Penhaligon's (2010)

Average Rating:  72 User Reviews

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Sartorial by Penhaligon's

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About Sartorial by Penhaligon's

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Penhaligon's says:

A fragrance for a new generation of gentlemen, inspired by the scents of the workroom at Norton & Sons, bespoke tailors of Savile Row.

Fragrance notes.

  1. Top Notes

  2. Heart Notes

  3. Base Notes

Reviews of Sartorial by Penhaligon's

There are 72 reviews of Sartorial by Penhaligon's.

A lush, lavender forest that is both slightly harsh and fresh out of the shower clean. Sartorial has strongly vintage vibe, and authentic barbershop smells you can find, and it's aromatic qualities, sweet and wet talcum powder vibe, subtle herbals and smooth over all effect declares it one of the best of it's genre.

Sartorial opens up sharp lavender with a hint of metallic and sweet notes, and goes ahead taking along it's sweetness of the opening, but never forgets to get rid of that sticky syrupiness, and dries down to a simple yet comforting and alluring aroma with oakmoss and leather. I also find ylang ylang and some sweet vanilla like fresh note ( which i think is coumarin) the dominant notes. A well done modern take on a classic formula.

I disagree that At the Barber and Sartorial are so similar that you don't need both. You probably DON'T need both, but I felt At the Barber was an oily barbershop tonic which, while pleasant, is 100% being at an old style barbershop, while Sartorial is the amazing and wonderful smell of steam-pressed high end linen shirts; metallic, starchy, slightly chemical, clean. Then the dry down brings the smooth barbershop scent, with green wood, soap, and that faint metallic note still. Sartorial is somehow outdoorsy and soapy at the same time. While it is arguably very very masculine, in the starched white dress shirt and barbershop way, I adore it and wear it myself. Not unisex, but easily enjoyed by anyone. And to some degree, soap is unisex so the clean starchy soap metals of this melange are sure, unisex. Why not?

After a brief aldedydic-metallic blast, a violet leaf, a neroli note (soft and smooth), some cardamom and a pepper note combine to a rather unique impression that is full of discreet fresh and slightly herbal spices. at times touches of ginger give it a slightly crisper touch. An intriguing start.

The drydown brings out floral elements, mainly a pleasant lavender, with linden blossom and tins of beeswax, which all contribute a discreet background sweetness.

The base adds a smooth leathery undertone together with wood notes, mainly cedar and a touch of gurgum presumably (it is rather weak), with the herbal-spice note being enhanced by a myrrh impression that combines with a darker patchouli. This patchouli is rather soft without any harshness or edges. The sweet side is further affirmed by a discreetly honeyed tonka together with a set of white musks, but these find a counterbalance in the emergence of a restrained ambery oakmoss with an underlying carpet of white musks underneath. Towards the end I get a bright and somewhat soapy background impression.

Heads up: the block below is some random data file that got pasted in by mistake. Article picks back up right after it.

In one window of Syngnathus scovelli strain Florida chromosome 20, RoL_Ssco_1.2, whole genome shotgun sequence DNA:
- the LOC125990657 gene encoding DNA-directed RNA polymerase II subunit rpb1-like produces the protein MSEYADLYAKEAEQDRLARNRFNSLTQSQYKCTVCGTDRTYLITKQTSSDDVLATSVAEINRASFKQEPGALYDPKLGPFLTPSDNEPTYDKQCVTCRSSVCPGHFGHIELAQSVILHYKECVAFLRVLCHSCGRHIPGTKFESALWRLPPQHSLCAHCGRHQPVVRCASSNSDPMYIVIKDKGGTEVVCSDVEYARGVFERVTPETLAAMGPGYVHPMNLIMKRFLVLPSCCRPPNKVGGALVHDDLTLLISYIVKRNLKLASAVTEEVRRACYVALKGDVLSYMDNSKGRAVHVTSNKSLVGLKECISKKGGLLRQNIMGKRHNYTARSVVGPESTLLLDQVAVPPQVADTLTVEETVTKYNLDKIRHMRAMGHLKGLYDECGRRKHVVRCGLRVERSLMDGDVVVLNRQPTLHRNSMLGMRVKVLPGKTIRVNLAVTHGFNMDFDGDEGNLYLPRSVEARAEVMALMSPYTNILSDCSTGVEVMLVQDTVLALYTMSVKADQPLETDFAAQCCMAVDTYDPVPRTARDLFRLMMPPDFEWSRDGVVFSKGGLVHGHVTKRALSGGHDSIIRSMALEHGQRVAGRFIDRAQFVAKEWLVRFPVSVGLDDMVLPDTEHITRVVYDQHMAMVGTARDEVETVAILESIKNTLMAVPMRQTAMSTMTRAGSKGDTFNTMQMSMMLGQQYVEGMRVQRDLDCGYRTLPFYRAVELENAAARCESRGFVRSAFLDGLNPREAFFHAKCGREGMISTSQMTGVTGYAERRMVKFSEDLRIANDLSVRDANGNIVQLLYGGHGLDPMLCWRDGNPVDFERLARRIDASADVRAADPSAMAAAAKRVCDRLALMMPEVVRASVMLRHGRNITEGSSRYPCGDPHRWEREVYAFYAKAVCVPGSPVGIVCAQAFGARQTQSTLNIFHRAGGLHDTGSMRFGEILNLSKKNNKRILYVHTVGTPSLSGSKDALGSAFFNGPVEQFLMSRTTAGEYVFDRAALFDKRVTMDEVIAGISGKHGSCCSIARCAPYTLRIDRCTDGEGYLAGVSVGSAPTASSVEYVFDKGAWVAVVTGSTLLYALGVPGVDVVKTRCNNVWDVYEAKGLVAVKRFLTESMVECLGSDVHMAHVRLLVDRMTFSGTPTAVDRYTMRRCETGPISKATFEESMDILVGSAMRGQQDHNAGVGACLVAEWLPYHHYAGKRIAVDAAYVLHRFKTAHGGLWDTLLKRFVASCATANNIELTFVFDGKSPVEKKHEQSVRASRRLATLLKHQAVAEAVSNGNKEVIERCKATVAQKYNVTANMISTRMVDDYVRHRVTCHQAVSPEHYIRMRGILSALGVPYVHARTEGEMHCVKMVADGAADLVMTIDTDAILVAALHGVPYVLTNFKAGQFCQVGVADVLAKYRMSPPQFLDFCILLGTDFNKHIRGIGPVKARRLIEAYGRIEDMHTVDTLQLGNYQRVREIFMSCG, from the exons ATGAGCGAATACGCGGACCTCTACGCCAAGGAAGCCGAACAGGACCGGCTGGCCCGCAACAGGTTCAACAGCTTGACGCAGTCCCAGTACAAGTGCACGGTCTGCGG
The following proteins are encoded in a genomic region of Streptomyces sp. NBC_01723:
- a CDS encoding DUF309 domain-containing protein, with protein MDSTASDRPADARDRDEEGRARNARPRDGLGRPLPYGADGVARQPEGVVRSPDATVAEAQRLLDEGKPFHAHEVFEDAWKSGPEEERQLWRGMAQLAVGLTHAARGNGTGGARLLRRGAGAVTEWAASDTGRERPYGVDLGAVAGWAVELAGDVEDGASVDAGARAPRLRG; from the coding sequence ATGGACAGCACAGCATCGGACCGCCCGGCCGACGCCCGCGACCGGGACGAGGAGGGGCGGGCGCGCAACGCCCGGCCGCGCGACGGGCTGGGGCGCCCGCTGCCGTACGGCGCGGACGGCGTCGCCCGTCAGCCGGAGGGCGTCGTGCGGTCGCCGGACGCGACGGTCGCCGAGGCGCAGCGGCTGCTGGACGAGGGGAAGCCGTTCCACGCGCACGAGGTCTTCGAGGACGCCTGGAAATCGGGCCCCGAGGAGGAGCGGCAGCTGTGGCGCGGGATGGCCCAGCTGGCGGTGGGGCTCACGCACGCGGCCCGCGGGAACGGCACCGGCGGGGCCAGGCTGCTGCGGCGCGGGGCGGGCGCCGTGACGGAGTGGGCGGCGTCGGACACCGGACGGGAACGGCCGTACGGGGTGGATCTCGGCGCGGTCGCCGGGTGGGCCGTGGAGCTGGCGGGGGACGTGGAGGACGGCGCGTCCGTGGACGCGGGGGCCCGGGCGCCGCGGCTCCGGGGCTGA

I get moderate sillage, very good projection, and eight hours of longevity on my skin.

The first half of this spring scent presents an interesting and quite various array of a combination of elements, with the softly spicy character the main constant that holds it together. It is only in the base that the name appears more relevant, with the leather and woods alluding to the tailoring profession's premises.

The first part is the more original part with its interesting twists, whilst the second part, which displays the sartorial theme, is the more predictable, traditional, and also the more generic one, with many of the vast array of ingredients unable to develop fully - "the more the merrier" appears to be the motto here. Some of the base ingredients are of good quality though. Overall though an nice creation. 3.5/5

If you like classical fragrances you might like this. It smells similar to how some classical smelling white soaps are scented. That's in the opening. More or less an everything but the kitchen sink thing.

In the drydown the beeswax becomes more and more prominent. The honey is background only. It does steer things away from the kitchen sink combo.

A muskiness as can be found in Grey Flannel also joins in.

That does make for a nice enough scent all in all but it's definitely not for me.

The old reliable

Sartorial is a pleasant fougere that's one of the stronger offerings from Penhaligon's. Its spicy, peppery opening gives way to a warm amber drydown lightly dusted with tonka. The fragrance has a lovely depth and maintains a dark and bitter edge so that it does not collapse in the dry down, nor succumb to becoming overly sweet.

Its longevity on my skin was surprizing. I gave myself one spray to the wrist in the late afternoon and this lasted until the next morning.

This is a great fragrance for daily wear that is neither obtrusive nor boring. It also, for lack of a better, more analytical explanation, just smells very good to me.

This is a beautiful gentlemanly barbershop fougere scent that smells like a niche version of Brut aftershave. The dominant notes in this are a mix of lavender, the scent of metal, green herbal notes that smell of oakmoss, and a splash of honey. The mix of the 4 notes is extremely pleasant. I especially like the herbal green notes in this, and in fact I prefer this to Houbigant's Fougere Royale (another barbershop fougere that I used to own). Performance is also pretty great with this fragrance. Maybe the best of the Penhaligon's lineup, along with Castile.


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